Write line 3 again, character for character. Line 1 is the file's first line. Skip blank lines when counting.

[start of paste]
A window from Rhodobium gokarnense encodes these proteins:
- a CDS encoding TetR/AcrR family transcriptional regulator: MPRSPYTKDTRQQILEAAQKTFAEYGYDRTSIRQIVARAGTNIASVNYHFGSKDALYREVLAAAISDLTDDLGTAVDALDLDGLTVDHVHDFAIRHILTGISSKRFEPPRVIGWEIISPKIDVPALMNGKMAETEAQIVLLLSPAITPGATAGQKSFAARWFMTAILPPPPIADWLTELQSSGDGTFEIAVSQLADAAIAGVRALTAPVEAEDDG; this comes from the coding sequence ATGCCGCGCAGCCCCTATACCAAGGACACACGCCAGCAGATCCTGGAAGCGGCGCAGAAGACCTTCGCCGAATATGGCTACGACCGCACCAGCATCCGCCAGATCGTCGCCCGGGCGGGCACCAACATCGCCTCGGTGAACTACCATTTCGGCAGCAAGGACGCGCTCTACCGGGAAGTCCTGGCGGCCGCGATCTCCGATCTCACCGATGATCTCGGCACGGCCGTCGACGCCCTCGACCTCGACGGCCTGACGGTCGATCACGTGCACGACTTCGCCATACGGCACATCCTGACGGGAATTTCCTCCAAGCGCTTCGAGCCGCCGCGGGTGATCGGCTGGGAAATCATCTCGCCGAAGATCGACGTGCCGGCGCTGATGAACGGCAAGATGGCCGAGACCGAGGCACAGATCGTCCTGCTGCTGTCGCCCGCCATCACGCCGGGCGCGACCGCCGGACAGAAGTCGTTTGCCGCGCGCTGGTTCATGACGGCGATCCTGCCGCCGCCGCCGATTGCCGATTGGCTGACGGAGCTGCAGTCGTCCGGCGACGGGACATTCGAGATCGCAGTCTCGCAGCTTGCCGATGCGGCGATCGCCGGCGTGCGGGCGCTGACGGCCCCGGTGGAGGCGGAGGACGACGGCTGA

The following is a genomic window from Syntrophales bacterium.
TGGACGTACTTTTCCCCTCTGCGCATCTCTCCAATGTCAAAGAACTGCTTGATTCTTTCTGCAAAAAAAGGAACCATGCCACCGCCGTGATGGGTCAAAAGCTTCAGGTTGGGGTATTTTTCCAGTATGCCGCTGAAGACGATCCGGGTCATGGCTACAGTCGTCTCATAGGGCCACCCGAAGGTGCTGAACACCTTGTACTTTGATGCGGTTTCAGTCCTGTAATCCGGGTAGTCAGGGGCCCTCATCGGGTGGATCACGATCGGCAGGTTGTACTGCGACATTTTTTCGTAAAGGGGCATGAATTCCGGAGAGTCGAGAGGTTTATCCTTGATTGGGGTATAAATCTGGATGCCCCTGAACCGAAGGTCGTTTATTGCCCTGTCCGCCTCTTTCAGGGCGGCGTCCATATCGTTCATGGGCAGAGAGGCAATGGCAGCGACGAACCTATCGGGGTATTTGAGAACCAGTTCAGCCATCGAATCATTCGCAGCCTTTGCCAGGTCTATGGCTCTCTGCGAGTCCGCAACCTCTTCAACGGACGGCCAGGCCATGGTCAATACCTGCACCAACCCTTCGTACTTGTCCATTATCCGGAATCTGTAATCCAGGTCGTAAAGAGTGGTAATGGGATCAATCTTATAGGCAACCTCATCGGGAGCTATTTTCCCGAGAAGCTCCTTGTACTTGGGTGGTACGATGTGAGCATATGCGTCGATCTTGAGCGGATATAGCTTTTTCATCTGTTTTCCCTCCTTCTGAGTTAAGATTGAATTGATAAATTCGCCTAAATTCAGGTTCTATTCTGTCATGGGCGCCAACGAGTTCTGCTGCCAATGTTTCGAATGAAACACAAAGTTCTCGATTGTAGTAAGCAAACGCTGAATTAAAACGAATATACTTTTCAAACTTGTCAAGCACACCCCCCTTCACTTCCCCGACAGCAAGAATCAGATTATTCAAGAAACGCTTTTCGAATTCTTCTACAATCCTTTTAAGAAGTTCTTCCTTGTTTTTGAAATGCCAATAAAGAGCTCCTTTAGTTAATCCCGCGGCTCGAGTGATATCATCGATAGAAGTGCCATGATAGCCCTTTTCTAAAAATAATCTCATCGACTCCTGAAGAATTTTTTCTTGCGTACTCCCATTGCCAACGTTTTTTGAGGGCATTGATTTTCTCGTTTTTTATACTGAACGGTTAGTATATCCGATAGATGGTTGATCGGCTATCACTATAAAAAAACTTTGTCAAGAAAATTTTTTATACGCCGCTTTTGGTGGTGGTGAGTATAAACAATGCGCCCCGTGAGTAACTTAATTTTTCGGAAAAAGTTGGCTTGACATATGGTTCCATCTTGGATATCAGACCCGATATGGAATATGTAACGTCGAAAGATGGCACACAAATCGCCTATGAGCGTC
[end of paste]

The following is a genomic window from Syntrophales bacterium.